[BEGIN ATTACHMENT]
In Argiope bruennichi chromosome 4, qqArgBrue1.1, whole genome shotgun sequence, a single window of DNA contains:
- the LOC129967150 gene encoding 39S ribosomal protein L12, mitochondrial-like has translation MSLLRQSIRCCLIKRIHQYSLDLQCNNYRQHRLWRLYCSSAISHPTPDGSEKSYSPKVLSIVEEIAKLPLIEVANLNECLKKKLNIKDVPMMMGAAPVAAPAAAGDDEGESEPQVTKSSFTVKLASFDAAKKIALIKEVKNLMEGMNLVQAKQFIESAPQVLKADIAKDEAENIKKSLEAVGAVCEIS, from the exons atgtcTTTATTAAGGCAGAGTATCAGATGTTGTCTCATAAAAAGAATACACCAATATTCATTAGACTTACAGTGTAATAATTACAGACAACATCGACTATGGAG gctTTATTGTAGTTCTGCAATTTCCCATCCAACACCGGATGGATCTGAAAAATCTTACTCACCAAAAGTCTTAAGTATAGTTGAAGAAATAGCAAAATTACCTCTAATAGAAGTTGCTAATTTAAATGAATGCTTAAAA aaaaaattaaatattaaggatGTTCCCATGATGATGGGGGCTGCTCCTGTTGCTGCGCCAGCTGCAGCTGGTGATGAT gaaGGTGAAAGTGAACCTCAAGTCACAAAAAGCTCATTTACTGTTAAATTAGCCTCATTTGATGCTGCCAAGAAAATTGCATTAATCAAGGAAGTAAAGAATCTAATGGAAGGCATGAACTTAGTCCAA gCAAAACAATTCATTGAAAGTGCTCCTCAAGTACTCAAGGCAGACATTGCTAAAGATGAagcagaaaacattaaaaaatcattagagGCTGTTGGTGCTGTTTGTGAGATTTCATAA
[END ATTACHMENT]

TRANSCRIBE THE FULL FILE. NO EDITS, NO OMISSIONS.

In Argiope bruennichi chromosome 4, qqArgBrue1.1, whole genome shotgun sequence, a single window of DNA contains:
- the LOC129967150 gene encoding 39S ribosomal protein L12, mitochondrial-like has translation MSLLRQSIRCCLIKRIHQYSLDLQCNNYRQHRLWRLYCSSAISHPTPDGSEKSYSPKVLSIVEEIAKLPLIEVANLNECLKKKLNIKDVPMMMGAAPVAAPAAAGDDEGESEPQVTKSSFTVKLASFDAAKKIALIKEVKNLMEGMNLVQAKQFIESAPQVLKADIAKDEAENIKKSLEAVGAVCEIS, from the exons atgtcTTTATTAAGGCAGAGTATCAGATGTTGTCTCATAAAAAGAATACACCAATATTCATTAGACTTACAGTGTAATAATTACAGACAACATCGACTATGGAG gctTTATTGTAGTTCTGCAATTTCCCATCCAACACCGGATGGATCTGAAAAATCTTACTCACCAAAAGTCTTAAGTATAGTTGAAGAAATAGCAAAATTACCTCTAATAGAAGTTGCTAATTTAAATGAATGCTTAAAA aaaaaattaaatattaaggatGTTCCCATGATGATGGGGGCTGCTCCTGTTGCTGCGCCAGCTGCAGCTGGTGATGAT gaaGGTGAAAGTGAACCTCAAGTCACAAAAAGCTCATTTACTGTTAAATTAGCCTCATTTGATGCTGCCAAGAAAATTGCATTAATCAAGGAAGTAAAGAATCTAATGGAAGGCATGAACTTAGTCCAA gCAAAACAATTCATTGAAAGTGCTCCTCAAGTACTCAAGGCAGACATTGCTAAAGATGAagcagaaaacattaaaaaatcattagagGCTGTTGGTGCTGTTTGTGAGATTTCATAA